JMac: Yeah, this is my third time seeing and I've noticed sometimes it's more of a stretch getting back on track, but it's always funny to see it happen. Can you tell me how you've applied the principles of improv to your work on The Office and also maybe in your life?

KF: I think that making your first declaration really sticks you to it, and heightening it, and not worrying that wasn't the right thing to do. Because I really feel that it takes two people to make a scene. You know, no matter what head-strong thing I have going on, it will always get knocked out. I mean, I think that's a great thing, because I don't know shit. I really don't. And other people will tell you who you are in a scene, and if you don't let them, that's going to be a terrible scene. You know, and also, you don't talk about what you're doing, uh, which is kind of a relief. I don't know.
I feel like as far as The Office, sometimes I only have a little window to improvise in, and that means that sometimes I have seven words in the script, and sometimes I only have one word in the script, and I've learned that if I stick to those seven words, I can change those seven words, but I have to get those seven words right, because what happens is you, as a character, have a function, and if you try to change the function, it usually doesn't really work. I mean, especially the way that our show's set up right now, the writing's so great, that if you say something crazy, it doesn't always get used. Occasionally it does, and occasionally I've had something and I'd kinda heighten it to the point where they couldn't cut it out. Which is rare. ... what I think is hilarious in my mind isn't always better than what is written. ... And also, understanding and respecting the game that's set up for a show. You know, there are patterns that you have to respect, and if you don't respect them, it doesn't work.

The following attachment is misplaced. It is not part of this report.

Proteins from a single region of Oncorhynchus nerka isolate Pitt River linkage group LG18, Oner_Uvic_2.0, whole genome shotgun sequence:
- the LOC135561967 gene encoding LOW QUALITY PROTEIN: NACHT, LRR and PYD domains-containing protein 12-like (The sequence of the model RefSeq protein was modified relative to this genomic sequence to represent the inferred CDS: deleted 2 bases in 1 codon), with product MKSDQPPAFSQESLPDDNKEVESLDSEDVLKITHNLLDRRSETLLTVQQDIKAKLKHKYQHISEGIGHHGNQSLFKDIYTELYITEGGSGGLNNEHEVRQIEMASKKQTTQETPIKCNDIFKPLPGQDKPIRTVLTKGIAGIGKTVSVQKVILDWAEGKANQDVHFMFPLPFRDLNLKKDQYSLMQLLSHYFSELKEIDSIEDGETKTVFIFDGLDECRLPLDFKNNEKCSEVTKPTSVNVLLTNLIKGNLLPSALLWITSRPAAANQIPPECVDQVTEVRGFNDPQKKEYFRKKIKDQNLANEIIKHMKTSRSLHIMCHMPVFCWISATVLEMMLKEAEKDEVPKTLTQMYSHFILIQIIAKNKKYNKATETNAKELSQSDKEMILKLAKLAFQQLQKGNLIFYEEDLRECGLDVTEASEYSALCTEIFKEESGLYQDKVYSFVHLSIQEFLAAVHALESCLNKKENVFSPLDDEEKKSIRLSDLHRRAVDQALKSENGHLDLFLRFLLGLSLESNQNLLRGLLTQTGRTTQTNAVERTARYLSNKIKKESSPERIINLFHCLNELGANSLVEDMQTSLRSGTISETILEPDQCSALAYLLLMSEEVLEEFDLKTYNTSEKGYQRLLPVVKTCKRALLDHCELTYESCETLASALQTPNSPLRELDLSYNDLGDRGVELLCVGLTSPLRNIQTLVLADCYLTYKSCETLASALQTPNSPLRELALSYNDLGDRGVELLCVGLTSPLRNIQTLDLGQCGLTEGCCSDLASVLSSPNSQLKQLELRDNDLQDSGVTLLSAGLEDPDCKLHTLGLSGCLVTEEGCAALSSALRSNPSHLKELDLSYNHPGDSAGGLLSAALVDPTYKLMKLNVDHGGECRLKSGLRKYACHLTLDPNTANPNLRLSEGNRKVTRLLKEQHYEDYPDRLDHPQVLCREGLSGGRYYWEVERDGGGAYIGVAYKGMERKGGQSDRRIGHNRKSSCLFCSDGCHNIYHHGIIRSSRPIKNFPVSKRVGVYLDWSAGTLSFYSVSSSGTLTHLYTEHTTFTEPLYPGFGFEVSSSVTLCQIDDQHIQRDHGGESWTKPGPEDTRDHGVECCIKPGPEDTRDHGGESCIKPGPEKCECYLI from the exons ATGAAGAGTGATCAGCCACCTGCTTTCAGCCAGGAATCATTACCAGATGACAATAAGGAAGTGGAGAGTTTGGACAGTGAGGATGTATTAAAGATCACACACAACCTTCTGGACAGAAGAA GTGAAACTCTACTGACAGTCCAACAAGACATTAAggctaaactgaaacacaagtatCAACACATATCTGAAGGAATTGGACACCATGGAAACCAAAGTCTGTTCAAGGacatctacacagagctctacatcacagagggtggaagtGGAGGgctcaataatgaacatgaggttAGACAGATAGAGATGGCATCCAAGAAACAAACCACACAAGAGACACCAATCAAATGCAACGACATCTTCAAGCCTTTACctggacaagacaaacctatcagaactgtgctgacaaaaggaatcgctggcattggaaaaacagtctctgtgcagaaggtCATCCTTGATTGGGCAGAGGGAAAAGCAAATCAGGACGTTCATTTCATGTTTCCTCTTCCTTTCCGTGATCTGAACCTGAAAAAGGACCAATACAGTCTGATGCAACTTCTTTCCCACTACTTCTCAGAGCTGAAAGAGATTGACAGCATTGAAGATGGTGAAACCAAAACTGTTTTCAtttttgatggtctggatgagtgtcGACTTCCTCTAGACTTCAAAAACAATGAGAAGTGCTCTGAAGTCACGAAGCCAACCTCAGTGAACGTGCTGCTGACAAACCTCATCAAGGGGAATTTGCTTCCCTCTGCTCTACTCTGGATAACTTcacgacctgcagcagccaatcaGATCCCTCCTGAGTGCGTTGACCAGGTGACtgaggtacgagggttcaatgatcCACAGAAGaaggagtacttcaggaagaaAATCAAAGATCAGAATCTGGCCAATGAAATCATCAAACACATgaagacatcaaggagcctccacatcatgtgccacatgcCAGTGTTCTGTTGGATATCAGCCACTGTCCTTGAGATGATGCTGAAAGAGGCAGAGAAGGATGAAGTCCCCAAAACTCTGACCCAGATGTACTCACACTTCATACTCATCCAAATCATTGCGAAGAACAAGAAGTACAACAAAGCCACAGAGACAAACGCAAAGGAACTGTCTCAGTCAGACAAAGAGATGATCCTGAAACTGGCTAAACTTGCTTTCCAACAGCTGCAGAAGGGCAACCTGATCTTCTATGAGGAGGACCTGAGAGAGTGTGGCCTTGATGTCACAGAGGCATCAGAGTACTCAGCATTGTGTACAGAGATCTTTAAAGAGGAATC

...
I feel like it's a privelege to improvise in front of these people, because that's when you really... that's when you find out how you navigate. [One of the theater patrons hands Kate a CD for his band and asks her to come out to his show.] See? It's a privelege to be invited to someone's show, as well as to invite someone to your show. You know what I mean? If you really are serious about doing this work, and you love it, you don't graduate. I don't know, I just think... it's been such a gift. And I just hope that all the people who come to L.A. don't just look at all the commercials, I mean, you don't have to go to Chicago, but if you do, you gotta go to iO.

JMac: So are there any other projects that you're working on?

KF: I'm going to the Second City 50th Anniversary. I've got a panel with Scott Adsitt and Jennifer Greer, and I'm very excited. I feel like it's so great to be a part of that history, and it's such an honor to be, you know ... there are so many people that I respect and admire. It's gonna be an SCTV reunion show that Friday, and then an alumni show that Saturday. There's a lot of people that I knew there in Chicago that I had no idea were capable of what they're doing now, you know? You never know, man, you never know! It's who you'd least expect, you know? It's pretty great.

JMac: Great. Thank you so much, Kate!